Two-thirds of Canadians believe the country can increase its oil and gas production without creating new environmental hazards, says a new poll.
But the country is split, with support for increased use of Canada's natural petroleum resources much higher in the Prairies.
Alberta, Saskatchewan, and Manitoba all show the highest levels of support on questions about the effects of oil development on Canada.
Four out of five Albertans say the benefits of its oilsands project, which extracts oil and natural gas from a large swath of rocky terrain in the northeast of the province, outweigh the environmental effects.
Critics have called for the end of the extraction of oil from Alberta's oilsands,
They claim the open pits and mining roads, as well as the greenhouse gases produced by the process, pollute the natural landscape.
To read the entire article go to: http://www.vancouversun.com/business/resources/Canadians+believe+green+development+possible+poll/6559569/story.htmlShare This Post
By Trish Audette, Postmedia News May 3, 2012 7:13 AM
EDMONTON - Colouring in a protest sign that read, “Our answer is no! Our answer is final!” 11-year-old Ta’Kaiya Blaney said Wednesday she has a “strong feeling” a massive pipeline proposed to carry bitumen from Alberta to the West Coast will never be built.
“There’s so many people that oppose it,” she said. “Also, Canada needs our consent and they’re not going to get it.”
Ta’Kaiya, from the Sliammon Nation near Powell River, B.C., is one of 40 people travelling by train across Canada this week to protest the proposed $5.5-billion Enbridge Northern Gateway pipeline project. The train stopped in Edmonton Wednesday so people could rally first at the Alberta legislature, then outside Enbridge’s Jasper Avenue office at 102nd Street. The protesters expect to be in Toronto by May 9, in time for Enbridge’s annual general meeting, and hope to win broad support along the way. Protests are scheduled in Saskatchewan and Manitoba over the next few days.
To read the entire article go to: http://www.vancouversun.com/news/news/6559302/story.htmlShare This Post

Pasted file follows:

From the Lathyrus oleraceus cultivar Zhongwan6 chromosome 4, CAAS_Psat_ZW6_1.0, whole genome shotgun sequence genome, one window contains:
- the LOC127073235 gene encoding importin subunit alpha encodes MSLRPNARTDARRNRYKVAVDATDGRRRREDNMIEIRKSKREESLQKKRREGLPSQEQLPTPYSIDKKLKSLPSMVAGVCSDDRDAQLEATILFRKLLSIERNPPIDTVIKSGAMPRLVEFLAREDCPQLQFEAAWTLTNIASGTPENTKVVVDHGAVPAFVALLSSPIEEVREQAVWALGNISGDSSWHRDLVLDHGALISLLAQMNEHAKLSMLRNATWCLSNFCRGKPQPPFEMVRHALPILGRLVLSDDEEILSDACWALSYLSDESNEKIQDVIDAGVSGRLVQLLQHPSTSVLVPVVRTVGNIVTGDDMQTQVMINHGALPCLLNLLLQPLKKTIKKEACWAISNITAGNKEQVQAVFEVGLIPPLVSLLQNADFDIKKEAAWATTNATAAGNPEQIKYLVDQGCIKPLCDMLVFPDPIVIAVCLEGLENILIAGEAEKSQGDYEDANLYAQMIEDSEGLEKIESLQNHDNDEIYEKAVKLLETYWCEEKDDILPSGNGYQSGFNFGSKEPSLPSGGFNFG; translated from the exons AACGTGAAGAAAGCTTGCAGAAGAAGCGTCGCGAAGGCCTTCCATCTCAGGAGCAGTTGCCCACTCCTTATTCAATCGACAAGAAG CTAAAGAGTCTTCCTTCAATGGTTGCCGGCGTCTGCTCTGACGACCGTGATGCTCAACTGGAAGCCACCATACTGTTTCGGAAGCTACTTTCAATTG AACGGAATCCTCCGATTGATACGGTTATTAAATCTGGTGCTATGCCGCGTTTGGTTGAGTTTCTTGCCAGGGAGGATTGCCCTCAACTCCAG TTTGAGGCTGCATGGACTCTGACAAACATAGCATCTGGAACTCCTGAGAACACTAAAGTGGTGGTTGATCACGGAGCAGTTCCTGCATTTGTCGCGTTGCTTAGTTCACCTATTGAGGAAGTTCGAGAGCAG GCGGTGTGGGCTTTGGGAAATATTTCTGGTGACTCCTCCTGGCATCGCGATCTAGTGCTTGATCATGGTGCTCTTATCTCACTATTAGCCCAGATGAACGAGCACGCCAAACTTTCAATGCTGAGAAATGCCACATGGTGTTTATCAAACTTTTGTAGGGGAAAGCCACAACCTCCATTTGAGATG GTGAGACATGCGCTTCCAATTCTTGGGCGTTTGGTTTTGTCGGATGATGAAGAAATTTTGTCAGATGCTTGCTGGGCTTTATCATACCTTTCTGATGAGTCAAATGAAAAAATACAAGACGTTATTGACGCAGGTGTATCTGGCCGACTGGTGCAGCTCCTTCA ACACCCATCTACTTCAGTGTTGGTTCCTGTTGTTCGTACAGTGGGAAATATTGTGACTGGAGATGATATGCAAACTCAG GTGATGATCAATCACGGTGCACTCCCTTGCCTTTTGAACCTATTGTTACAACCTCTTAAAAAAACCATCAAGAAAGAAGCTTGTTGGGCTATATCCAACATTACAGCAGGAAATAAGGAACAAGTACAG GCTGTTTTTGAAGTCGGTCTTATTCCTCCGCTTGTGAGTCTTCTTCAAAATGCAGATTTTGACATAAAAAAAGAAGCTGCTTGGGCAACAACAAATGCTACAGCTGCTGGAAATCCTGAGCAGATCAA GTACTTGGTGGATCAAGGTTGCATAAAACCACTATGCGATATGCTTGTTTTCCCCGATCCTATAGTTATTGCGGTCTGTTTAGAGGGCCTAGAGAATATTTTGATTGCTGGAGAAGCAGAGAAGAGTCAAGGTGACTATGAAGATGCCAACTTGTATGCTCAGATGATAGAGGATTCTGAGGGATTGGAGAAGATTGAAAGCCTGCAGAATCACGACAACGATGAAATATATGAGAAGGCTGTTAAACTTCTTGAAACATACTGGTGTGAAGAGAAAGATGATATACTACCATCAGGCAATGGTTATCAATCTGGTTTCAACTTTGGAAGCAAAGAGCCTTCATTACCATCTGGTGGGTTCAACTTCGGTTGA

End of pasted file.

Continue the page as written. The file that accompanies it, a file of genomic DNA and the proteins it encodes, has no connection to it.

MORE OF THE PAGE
By MATTHEW L. WALD May 3, 2012, 2:01 pm
As I reported in this article, two states with big volumes of military and civilian nuclear wastes are suing the Nuclear Regulatory Commission to try to force it to follow the terms of the Nuclear Waste Policy Act, which called for the development of a waste repository at Yucca Mountain, near Las Vegas.
The commission has discontinued work on evaluating the Energy Department’s onetime plan for a repository there since President Obama decided to kill the project. (The Energy Department has sought to withdraw its application for a license.)
Yucca Mountain was chosen by Congress as the repository site in 1987. Its chief backers were senators from other states that were also under consideration as waste sites, including Texas and Washington. Nevada, lacking allies, could not stop it.
To read the entire article go to: http://green.blogs.nytimes.com/2012/05/03/is-yucca-mountain-still-dead-2/?ref=energy-environmentShare This Post
Published Friday, May. 04, 2012
Allan Zaremberg, president and CEO of the California Chamber of Commerce, is responding to the April 29 Viewpoints article, "Cap and trade has lessons for California." That commentary argued that a cap-and-trade system for utilities in the Northeast "has boosted the economy of every state that has participated."
Reducing carbon emissions in California will cost consumers and businesses money, but that can be mitigated by a well-designed market mechanism, also called cap-and-trade. But the recent commentary by Paul Hibbard ignores the fundamental flaw in California's cap-and-trade auction: It imposes billions of dollars in unnecessary taxes on the California economy without reducing a single molecule of greenhouse gases.
Using markets to reduce pollution is enlightened regulation, especially compared with the typical command-and-control schemes favored by state regulators. Cap-and-trade sets a limit on carbon while the private sector determines how much it will pay for the privilege of emitting greenhouse gases, in the form of emission allowances.
But the California auction turns this concept inside-out. Over the life of the program, the state will sell half of the emission allowances. Selling allowances has nothing to do with the cap, but this new tax will raise billions of dollars for pet projects – new spending by the same Legislature that has presided over enormous budget deficits.
To read the entire article go to: http://www.sacbee.com/2012/05/04/4464809/california-cap-and-trade-will.htmlShare This Post